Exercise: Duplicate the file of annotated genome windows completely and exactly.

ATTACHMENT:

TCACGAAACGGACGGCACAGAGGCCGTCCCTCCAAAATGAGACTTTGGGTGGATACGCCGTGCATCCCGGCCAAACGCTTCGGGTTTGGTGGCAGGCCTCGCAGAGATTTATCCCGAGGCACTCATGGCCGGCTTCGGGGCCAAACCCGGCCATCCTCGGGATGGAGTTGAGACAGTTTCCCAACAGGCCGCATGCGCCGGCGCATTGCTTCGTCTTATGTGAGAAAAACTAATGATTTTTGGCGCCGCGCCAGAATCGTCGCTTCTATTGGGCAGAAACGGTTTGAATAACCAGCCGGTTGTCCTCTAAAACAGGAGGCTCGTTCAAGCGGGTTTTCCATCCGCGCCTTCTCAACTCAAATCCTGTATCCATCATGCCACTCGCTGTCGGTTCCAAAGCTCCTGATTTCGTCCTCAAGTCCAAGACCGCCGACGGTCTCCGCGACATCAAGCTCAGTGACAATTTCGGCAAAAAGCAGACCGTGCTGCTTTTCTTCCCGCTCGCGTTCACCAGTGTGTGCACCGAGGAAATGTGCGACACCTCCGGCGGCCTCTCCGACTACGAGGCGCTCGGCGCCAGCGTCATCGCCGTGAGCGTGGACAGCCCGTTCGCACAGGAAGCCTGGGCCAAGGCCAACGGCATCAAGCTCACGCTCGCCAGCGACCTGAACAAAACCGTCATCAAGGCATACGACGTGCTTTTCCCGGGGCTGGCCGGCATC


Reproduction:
TCACGAAACGGACGGCACAGAGGCCGTCCCTCCAAAATGAGACTTTGGGTGGATACGCCGTGCATCCCGGCCAAACGCTTCGGGTTTGGTGGCAGGCCTCGCAGAGATTTATCCCGAGGCACTCATGGCCGGCTTCGGGGCCAAACCCGGCCATCCTCGGGATGGAGTTGAGACAGTTTCCCAACAGGCCGCATGCGCCGGCGCATTGCTTCGTCTTATGTGAGAAAAACTAATGATTTTTGGCGCCGCGCCAGAATCGTCGCTTCTATTGGGCAGAAACGGTTTGAATAACCAGCCGGTTGTCCTCTAAAACAGGAGGCTCGTTCAAGCGGGTTTTCCATCCGCGCCTTCTCAACTCAAATCCTGTATCCATCATGCCACTCGCTGTCGGTTCCAAAGCTCCTGATTTCGTCCTCAAGTCCAAGACCGCCGACGGTCTCCGCGACATCAAGCTCAGTGACAATTTCGGCAAAAAGCAGACCGTGCTGCTTTTCTTCCCGCTCGCGTTCACCAGTGTGTGCACCGAGGAAATGTGCGACACCTCCGGCGGCCTCTCCGACTACGAGGCGCTCGGCGCCAGCGTCATCGCCGTGAGCGTGGACAGCCCGTTCGCACAGGAAGCCTGGGCCAAGGCCAACGGCATCAAGCTCACGCTCGCCAGCGACCTGAACAAAACCGTCATCAAGGCATACGACGTGCTTTTCCCGGGGCTGGCCGGCATC